Genomic Structure, Biosynthesis, and Processing of Preproapolipoprotein C-II
Apolipoprotein C-II plays a major role in lipid metabolism as a cofactor for lipoprotein lipase, the enzyme involved in the hydrolysis of plasma triglycerides. Patients with deficiency of apo C-II have marked elevations of plasma triglyceride-rich lipoproteins and are at increased risk of pancreatitis. Apolipoprotein C-II has been cloned, and the complete genomic structure elucidated. The apo C-II gene consists of four exons interrupted by three introns and encodes a 22-amino-acid signal peptide that undergoes cotranslational cleavage. The posttranslational processing of apo C-II was analyzed by two-dimensional gel electrophoresis followed by immunoblotting of apo C-II isoforms in the media of Hep G2 cells and in plasma. Four major isoforms have been identified and designated apo C-II-2, apo C-II-1, apo C-II-1/2, and apo C-II0. Neuroaminidase studies have shown that apo C-II-2 and apo C-II-1 are sialic-acid-containing glycoproteins. There is a relative enrichment of these two isoforms of apo C-II in Hep G2 cell media, but they represent minor apo C-II isoforms in normal fasting plasma. Apolipoprotein C-II0, the major plasma isoform of apo C-II, is a proprotein that undergoes proteolytic cleavage of the amino-terminal hexapeptide to form mature apo C-II (apo C-II-1/2)-Amino acid composition and amino-terminal analysis of apo C-II-1/2 confirms the loss of the six terminal amino acids of apo C-II0. In summary: (1) apo C-II has been cloned, and its complete genomic sequence determined; (2) apo C-II is synthesized as preproapo C-II, which undergoes cleavage of a 22-amino-acid signal peptide to form proapo C-II; (3) proapo C-II is glycosylated to generate the sialic-acid-containing glycoproteins apo C-II-2 and apo C-II-1; (4) apo C-II-2 and apo C-II-1 are deglycosylated to form apo C-II0; (5) apo C-II0, the major plasma isoform of apo C-II, is a proprotein; (6) proteolytic processing of apo C-IIo results in the loss of six amino terminal residues to form apo C-II-1/2, the mature apo C-II isoform. A better understanding of the structural relationship of the various plasma isoforms of apo C-II will help to elucidate the mechanisms involved in normal as well as defective processing of apo C-II.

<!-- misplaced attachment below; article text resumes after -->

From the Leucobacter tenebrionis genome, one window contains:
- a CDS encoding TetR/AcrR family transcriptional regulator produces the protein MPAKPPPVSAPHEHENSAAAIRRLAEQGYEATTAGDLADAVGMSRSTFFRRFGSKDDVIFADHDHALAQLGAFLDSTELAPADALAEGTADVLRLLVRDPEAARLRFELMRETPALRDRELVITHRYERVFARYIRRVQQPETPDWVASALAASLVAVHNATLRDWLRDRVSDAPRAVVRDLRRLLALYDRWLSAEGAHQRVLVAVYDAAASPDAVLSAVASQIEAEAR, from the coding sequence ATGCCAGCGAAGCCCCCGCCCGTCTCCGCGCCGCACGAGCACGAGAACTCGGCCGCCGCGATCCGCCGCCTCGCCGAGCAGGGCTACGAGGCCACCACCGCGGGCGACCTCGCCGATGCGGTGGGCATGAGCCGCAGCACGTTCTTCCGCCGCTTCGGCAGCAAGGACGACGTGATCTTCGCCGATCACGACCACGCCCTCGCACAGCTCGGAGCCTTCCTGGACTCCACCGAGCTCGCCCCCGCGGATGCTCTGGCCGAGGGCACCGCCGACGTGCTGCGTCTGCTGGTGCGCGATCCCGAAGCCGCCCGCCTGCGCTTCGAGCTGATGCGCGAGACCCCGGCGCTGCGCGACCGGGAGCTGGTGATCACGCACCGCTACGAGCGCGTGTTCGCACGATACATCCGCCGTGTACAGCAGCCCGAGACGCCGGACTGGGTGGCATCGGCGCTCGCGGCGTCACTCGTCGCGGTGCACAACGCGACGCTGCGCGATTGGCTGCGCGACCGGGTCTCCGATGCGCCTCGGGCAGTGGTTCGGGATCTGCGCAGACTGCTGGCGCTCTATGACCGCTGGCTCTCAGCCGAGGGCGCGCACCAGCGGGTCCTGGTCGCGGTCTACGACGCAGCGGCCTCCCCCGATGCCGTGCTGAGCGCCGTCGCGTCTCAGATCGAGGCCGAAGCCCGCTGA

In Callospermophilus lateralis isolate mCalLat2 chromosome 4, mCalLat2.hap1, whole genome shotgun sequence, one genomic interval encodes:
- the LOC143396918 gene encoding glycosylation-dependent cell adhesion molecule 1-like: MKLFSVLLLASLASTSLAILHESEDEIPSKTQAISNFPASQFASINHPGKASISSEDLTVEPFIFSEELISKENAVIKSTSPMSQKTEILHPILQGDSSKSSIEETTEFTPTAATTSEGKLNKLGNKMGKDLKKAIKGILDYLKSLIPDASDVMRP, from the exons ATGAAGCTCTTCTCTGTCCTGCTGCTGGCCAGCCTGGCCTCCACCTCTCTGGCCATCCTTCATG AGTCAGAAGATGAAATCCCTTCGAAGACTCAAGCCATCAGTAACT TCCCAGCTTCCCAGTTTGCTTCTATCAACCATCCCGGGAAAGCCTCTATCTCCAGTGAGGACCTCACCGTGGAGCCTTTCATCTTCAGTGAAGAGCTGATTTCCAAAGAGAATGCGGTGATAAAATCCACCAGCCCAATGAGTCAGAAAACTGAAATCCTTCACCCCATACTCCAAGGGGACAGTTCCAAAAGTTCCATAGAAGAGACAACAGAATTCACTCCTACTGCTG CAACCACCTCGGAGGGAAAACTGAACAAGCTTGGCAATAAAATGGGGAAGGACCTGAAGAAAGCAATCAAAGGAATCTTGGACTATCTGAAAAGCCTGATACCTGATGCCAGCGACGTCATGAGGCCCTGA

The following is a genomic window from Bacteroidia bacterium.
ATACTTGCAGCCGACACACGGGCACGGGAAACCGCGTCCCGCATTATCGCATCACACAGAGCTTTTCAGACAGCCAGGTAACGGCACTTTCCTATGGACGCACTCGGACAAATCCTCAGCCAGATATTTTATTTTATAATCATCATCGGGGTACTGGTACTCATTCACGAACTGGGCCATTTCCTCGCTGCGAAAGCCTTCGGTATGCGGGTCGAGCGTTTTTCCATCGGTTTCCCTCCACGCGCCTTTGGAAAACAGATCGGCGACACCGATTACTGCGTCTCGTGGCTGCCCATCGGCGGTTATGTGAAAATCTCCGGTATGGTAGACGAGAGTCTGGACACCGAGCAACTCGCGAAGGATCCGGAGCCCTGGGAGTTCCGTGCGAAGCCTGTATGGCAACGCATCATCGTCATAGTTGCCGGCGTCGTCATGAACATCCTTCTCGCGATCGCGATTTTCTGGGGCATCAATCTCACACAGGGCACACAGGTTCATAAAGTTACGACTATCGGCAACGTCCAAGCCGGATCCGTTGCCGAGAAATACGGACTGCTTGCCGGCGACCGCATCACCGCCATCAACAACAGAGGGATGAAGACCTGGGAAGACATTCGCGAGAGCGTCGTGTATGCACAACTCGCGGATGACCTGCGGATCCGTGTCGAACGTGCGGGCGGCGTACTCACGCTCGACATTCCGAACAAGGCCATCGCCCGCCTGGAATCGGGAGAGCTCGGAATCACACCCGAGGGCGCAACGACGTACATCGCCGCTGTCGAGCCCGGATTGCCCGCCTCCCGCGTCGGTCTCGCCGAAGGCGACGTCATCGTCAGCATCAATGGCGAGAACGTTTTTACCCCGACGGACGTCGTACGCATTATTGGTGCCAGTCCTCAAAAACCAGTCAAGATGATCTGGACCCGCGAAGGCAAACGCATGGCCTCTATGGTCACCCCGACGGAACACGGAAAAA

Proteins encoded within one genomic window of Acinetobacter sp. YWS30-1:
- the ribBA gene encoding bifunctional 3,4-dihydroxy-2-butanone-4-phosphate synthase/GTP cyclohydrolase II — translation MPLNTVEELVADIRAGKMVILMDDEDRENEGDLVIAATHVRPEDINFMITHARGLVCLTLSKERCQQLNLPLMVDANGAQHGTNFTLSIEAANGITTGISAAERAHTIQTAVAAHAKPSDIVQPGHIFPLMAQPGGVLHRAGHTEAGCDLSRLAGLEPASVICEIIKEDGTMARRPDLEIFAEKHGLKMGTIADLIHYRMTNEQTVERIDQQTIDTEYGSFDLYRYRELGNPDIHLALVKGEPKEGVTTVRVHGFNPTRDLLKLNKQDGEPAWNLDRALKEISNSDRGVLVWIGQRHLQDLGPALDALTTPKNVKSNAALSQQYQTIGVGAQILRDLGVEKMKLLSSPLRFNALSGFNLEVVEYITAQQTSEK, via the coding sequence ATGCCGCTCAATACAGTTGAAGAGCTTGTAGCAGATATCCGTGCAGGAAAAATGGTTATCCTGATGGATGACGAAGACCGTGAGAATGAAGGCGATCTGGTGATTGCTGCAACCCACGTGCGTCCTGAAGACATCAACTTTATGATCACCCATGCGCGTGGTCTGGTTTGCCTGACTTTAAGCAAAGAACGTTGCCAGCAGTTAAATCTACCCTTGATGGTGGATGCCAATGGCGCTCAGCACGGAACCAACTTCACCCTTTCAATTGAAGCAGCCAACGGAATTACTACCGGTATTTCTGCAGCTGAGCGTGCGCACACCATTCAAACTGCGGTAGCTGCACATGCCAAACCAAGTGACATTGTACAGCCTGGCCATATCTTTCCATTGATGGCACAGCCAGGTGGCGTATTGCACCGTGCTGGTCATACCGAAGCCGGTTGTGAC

KeywordsLipoprotein Lipase Human Apolipoprotein Primer Extension Product Dideoxynucleotide Chain Termination Method Amino Terminal Residue
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